Most of the reported carbon dots exhibit their antiviral activity interfering with the early stage of viral infection by altering the viral surface proteins. Surface-functionalized carbon dots with amine or boronic acid functional groups effectively inhibit the host-cell entry of herpes simplex virus type 1.55 Curcumin derived carbon dots can block infection at a very early stage of viral entry due to viral aggregation and inactivation caused by electrostatic interaction of positively charged carbon dots.21 Also, curcumin carbon dots have shown to slow down the production of negative RNA strands in the porcine epidemic diarrhea virus.21 Viral inhibition could also be derived from hindering budding and detachment steps when the progeny of the virus is budding from the host cells.21 Inhibition of another human coronavirus HCoV-229E entry and viral replication was achieved with carbon dots.22 Huang et al. showed that carbon dots inhibited viral entry of both enveloped (flaviviruses such as Zika and dengue) and non-enveloped viruses (e.g. adenovirus-associated virus) by binding directly to viral surface proteins and hindering the first step of viral attachment to the host cell.56 We, therefore, have asked ourselves whether similar mechanisms can explain the antiviral activity of HPNs. Hence, we have performed a time-of-addition experiment to explore which step in the viral life cycle is blocked by these nanomaterials.

For the full-time treatment, cells have been pre-treated with HPNs (a concentration of 4 × IC50 was selected for this experiment, i.e. 500 μg mL−1) for 1 h prior to virus infection at 37 °C, followed by virus adsorption for 1 h in the presence of HPNs. Then, cells have been washed and further cultured at 37 °C with the HPN-containing medium until the end of the experiment. To examine whether the substance could block viral attachment and entry, a pre-adsorption treatment has been performed, where HPNs have been added to the cells for 1 h at 37 °C before virus infection and maintained during virus adsorption. Then, the mixture has been replaced with a fresh medium without HPNs until the end of the experiment. To examine the antiviral effect during post-entry steps, such as genome translation and replication, virion assembly and virion release from the cells, a post-adsorption assay has been carried out, in which the HPN-containing medium has been added to cells only after virus adsorption and maintained until the experiment's end.

The full-time treatment with HPNs has resulted in a complete viral replication inhibition, measured by quantification of the viral nucleocapsid protein by ELISA assay. The molecule did not show the same degree of protection in the pre-adsorption treatment, as viral replication inhibition was 26% compared to untreated control; in the post-adsorption treatment, inhibition of viral replication was 72% compared to untreated control (Fig. 6). The results suggest that HPN may act at different stages of the SARS-CoV-2 life cycle. No compound-related cytotoxic effect has been observed on uninfected cells in all experimental settings (not shown in data).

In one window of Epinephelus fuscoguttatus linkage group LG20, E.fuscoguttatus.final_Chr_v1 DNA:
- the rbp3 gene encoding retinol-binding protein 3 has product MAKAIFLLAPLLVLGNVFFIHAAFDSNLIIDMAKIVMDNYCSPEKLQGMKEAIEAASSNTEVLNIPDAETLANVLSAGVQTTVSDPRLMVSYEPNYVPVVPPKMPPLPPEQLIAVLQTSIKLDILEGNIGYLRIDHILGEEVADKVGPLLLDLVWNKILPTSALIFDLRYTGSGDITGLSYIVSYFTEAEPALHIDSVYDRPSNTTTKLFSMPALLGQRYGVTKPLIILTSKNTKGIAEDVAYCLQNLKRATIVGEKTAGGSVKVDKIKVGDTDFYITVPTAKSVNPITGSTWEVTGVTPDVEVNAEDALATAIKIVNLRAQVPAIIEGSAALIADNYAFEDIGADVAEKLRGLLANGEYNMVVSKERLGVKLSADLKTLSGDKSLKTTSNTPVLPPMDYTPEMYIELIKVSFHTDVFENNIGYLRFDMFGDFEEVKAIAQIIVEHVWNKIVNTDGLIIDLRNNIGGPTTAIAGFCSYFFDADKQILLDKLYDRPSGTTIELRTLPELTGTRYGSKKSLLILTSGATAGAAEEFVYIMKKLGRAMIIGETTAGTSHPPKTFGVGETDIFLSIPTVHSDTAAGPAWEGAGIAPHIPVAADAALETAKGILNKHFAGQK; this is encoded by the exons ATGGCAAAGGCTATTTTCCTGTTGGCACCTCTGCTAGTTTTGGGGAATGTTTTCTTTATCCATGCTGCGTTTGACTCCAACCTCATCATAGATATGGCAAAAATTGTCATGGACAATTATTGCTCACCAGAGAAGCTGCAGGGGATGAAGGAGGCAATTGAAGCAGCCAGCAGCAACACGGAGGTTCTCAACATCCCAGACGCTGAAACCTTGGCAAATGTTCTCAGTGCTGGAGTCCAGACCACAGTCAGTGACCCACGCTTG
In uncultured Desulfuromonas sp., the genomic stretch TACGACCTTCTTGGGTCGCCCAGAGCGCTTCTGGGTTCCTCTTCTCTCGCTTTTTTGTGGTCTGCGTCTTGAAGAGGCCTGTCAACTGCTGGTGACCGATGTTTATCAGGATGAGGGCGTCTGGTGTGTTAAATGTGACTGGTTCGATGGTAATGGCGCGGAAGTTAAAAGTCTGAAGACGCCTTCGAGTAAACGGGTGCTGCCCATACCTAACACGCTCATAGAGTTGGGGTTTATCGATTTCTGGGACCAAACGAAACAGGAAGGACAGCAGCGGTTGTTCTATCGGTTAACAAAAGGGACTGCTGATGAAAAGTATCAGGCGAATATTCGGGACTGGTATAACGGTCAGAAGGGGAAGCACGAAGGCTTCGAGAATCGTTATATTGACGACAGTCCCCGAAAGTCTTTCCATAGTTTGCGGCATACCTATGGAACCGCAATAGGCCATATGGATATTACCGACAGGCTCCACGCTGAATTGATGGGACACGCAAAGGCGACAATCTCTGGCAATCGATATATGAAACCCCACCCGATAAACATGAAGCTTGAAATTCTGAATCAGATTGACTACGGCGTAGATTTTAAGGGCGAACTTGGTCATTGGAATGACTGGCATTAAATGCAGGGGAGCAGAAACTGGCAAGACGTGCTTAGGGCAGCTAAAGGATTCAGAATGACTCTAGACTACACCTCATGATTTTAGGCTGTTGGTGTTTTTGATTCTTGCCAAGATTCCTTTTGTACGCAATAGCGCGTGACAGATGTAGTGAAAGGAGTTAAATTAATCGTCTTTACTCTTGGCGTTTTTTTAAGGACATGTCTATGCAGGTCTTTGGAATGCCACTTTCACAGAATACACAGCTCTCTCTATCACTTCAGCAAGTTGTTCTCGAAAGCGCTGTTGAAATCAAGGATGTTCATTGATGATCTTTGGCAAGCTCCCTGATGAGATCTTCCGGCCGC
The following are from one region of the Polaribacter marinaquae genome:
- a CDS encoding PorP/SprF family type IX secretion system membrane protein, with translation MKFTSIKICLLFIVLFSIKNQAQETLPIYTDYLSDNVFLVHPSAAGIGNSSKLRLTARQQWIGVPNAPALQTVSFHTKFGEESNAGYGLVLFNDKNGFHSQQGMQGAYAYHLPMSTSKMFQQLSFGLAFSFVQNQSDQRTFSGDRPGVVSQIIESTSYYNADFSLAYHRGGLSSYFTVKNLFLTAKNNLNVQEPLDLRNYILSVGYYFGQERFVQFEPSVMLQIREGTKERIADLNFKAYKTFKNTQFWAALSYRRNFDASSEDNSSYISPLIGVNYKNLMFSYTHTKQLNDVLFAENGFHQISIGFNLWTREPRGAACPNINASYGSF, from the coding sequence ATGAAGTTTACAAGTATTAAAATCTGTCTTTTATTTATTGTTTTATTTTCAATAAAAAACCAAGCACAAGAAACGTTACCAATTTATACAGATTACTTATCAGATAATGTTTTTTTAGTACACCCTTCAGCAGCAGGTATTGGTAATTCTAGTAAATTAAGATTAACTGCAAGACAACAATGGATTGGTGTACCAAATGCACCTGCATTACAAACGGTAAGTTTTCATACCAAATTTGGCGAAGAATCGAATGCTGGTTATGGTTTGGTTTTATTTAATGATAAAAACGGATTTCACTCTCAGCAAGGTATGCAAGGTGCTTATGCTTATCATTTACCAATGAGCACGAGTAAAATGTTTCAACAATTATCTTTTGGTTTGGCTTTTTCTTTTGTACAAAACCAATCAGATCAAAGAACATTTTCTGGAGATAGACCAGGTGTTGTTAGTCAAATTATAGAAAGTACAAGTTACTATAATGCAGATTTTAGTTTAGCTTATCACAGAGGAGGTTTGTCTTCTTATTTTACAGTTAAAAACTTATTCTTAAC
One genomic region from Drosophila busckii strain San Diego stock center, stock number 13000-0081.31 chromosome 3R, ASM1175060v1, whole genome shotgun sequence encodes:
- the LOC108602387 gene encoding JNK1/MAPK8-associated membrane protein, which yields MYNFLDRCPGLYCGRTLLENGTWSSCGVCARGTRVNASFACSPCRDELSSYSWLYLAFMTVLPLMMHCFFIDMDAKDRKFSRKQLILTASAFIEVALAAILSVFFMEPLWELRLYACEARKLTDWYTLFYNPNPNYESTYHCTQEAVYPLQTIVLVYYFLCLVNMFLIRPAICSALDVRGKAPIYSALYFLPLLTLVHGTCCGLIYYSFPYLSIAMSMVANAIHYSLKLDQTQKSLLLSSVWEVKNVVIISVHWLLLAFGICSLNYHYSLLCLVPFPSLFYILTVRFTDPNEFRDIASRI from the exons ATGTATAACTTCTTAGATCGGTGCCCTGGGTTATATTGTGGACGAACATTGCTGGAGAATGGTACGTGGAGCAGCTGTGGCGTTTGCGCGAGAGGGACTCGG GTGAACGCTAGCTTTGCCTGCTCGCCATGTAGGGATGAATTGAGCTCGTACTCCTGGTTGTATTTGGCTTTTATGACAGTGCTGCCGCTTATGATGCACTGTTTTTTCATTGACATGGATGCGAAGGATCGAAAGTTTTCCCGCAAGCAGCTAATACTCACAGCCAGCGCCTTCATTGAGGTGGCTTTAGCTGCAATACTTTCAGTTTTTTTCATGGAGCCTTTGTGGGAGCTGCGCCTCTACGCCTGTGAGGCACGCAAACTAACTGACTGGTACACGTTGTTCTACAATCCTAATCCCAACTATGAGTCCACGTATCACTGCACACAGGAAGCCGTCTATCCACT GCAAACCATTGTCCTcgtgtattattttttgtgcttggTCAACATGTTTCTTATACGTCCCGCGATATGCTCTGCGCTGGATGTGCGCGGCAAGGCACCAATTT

image file: d1nr03745e-f6.tif
Fig. 6 Time-of-addition experiments. Inhibition of viral replication (i.e., production of viral nucleocapsid protein detected through ELISA 72 hours post infection) is shown for full-time treatment, pre-adsorption treatment and post-adsorption treatment.

Nanoparticle uptake kinetics

To confirm whether HPNs could penetrate the host cell and, therefore, have the potential to exhibit antiviral activity in post-entry steps, we have investigated the nanoparticle uptake into the cells, performing a series of experiments in which Vero E6 cells have been incubated for 6 and 24 hours in growth medium containing effective concentrations of HPNs (2 × IC50, 250 μg mL−1 or 4 × IC50, 500 μg mL−1). The resulting fluorescence per cell has been evaluated by flow cytometry. Fluorescence intensity overlapped when cells were pulsed with the HPNs for 6 or 24 hours (Fig. 7a), indicating efficient nanoparticle entry into the cells for shorter or longer incubation times, at concentrations compatible with a demonstrated antiviral efficacy. We have also demonstrated that the HPNs are taken up by the cells in a dose-dependent manner (Fig. 7b and c).
image file: d1nr03745e-f7.tif
Fig. 7 (a) Flow cytometry histograms for cells pulsed with 250 μg mL−1 of the HPNs and analyzed after 6 (blue) and 24 hours (red), and control cells are shown in black. Flow cytometry histograms for cells treated with 250 μg mL−1 (b) and 500 μg mL−1 (c) of the nanomaterial for 24 hours; treated cells are shown in red compared to control cells in black.

To verify whether the hyperbranched nanopolymers are taken up by the cells, trypan blue 0.025% has been employed to quench the fluorescence of molecules external to the cell membrane. Trypan blue is a routinely used counterstain that can quench autofluorescence.57,58 After trypan blue treatment, the fluorescence of HPNs is still visible, confirming localization inside the cell (Fig. S9).

Fluorescence microscopy

Nanoparticle internalization has been confirmed by analyzing Vero E6 cells pulsed with HPNs for 24 hours by means of confocal microscopy.